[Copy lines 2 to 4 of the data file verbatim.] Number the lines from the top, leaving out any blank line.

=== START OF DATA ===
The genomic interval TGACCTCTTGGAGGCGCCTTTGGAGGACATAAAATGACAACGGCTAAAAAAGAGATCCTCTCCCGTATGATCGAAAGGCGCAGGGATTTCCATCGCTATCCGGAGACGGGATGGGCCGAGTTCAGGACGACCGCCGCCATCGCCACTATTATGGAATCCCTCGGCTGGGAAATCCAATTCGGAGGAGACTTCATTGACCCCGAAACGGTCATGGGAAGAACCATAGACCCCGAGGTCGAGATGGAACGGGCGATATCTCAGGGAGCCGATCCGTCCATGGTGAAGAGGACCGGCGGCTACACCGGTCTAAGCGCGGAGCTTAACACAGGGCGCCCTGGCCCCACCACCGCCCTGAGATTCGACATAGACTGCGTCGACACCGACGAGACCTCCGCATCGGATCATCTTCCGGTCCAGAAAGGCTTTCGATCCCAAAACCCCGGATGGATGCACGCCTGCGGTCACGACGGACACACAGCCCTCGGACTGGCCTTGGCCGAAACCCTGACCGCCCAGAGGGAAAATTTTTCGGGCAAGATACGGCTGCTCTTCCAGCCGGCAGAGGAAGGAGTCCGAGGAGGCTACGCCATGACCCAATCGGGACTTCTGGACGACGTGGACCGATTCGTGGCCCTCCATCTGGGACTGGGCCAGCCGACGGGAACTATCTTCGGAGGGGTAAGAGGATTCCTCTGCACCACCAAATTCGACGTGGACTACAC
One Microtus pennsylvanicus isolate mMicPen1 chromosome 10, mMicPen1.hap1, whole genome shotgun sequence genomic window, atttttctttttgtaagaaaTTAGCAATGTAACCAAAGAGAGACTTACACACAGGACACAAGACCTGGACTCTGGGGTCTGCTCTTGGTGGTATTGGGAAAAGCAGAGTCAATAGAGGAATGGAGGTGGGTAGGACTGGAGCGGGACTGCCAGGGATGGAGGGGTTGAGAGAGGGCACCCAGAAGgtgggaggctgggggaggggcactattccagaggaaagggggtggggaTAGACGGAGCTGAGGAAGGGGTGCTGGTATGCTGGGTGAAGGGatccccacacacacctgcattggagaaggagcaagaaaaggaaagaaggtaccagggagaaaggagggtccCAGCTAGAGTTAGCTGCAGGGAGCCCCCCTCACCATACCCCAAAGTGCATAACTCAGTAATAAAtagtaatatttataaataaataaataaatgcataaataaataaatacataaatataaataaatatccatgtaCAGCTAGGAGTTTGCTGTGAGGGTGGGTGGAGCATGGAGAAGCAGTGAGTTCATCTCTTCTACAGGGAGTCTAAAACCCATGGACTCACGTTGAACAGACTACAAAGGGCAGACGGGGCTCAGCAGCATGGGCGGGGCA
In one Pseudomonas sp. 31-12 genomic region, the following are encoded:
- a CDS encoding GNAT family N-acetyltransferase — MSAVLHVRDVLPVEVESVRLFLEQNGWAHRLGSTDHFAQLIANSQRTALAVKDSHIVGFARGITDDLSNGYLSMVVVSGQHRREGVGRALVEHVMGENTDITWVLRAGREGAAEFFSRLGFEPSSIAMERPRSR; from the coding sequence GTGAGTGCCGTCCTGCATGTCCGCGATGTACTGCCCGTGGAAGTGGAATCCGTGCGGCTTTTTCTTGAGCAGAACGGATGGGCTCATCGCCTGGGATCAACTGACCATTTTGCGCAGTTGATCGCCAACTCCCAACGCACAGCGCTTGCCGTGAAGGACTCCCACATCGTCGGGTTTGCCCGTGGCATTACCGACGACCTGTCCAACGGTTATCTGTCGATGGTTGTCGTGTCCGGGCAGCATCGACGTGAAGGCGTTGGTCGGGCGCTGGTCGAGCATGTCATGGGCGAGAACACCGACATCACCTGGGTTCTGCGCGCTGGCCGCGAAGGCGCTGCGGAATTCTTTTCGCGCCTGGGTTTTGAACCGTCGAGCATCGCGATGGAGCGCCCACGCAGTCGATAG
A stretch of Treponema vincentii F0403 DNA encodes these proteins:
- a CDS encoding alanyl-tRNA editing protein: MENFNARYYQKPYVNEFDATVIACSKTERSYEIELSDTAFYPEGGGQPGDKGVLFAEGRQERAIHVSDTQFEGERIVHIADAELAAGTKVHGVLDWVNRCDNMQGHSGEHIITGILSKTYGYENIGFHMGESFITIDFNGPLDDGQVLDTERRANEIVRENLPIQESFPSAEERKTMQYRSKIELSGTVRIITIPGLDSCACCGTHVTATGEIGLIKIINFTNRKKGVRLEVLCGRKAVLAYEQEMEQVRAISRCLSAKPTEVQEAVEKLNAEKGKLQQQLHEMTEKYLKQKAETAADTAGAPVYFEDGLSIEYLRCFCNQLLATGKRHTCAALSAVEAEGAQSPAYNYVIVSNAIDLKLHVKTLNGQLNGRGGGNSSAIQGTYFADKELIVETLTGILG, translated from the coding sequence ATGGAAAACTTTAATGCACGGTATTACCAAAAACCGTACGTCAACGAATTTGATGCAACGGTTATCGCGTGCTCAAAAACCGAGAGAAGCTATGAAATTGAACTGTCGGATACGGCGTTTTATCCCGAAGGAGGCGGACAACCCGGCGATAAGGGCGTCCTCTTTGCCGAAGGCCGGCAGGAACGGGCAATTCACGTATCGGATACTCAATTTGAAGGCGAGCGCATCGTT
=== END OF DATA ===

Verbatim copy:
One Microtus pennsylvanicus isolate mMicPen1 chromosome 10, mMicPen1.hap1, whole genome shotgun sequence genomic window, atttttctttttgtaagaaaTTAGCAATGTAACCAAAGAGAGACTTACACACAGGACACAAGACCTGGACTCTGGGGTCTGCTCTTGGTGGTATTGGGAAAAGCAGAGTCAATAGAGGAATGGAGGTGGGTAGGACTGGAGCGGGACTGCCAGGGATGGAGGGGTTGAGAGAGGGCACCCAGAAGgtgggaggctgggggaggggcactattccagaggaaagggggtggggaTAGACGGAGCTGAGGAAGGGGTGCTGGTATGCTGGGTGAAGGGatccccacacacacctgcattggagaaggagcaagaaaaggaaagaaggtaccagggagaaaggagggtccCAGCTAGAGTTAGCTGCAGGGAGCCCCCCTCACCATACCCCAAAGTGCATAACTCAGTAATAAAtagtaatatttataaataaataaataaatgcataaataaataaatacataaatataaataaatatccatgtaCAGCTAGGAGTTTGCTGTGAGGGTGGGTGGAGCATGGAGAAGCAGTGAGTTCATCTCTTCTACAGGGAGTCTAAAACCCATGGACTCACGTTGAACAGACTACAAAGGGCAGACGGGGCTCAGCAGCATGGGCGGGGCA
In one Pseudomonas sp. 31-12 genomic region, the following are encoded:
- a CDS encoding GNAT family N-acetyltransferase — MSAVLHVRDVLPVEVESVRLFLEQNGWAHRLGSTDHFAQLIANSQRTALAVKDSHIVGFARGITDDLSNGYLSMVVVSGQHRREGVGRALVEHVMGENTDITWVLRAGREGAAEFFSRLGFEPSSIAMERPRSR; from the coding sequence GTGAGTGCCGTCCTGCATGTCCGCGATGTACTGCCCGTGGAAGTGGAATCCGTGCGGCTTTTTCTTGAGCAGAACGGATGGGCTCATCGCCTGGGATCAACTGACCATTTTGCGCAGTTGATCGCCAACTCCCAACGCACAGCGCTTGCCGTGAAGGACTCCCACATCGTCGGGTTTGCCCGTGGCATTACCGACGACCTGTCCAACGGTTATCTGTCGATGGTTGTCGTGTCCGGGCAGCATCGACGTGAAGGCGTTGGTCGGGCGCTGGTCGAGCATGTCATGGGCGAGAACACCGACATCACCTGGGTTCTGCGCGCTGGCCGCGAAGGCGCTGCGGAATTCTTTTCGCGCCTGGGTTTTGAACCGTCGAGCATCGCGATGGAGCGCCCACGCAGTCGATAG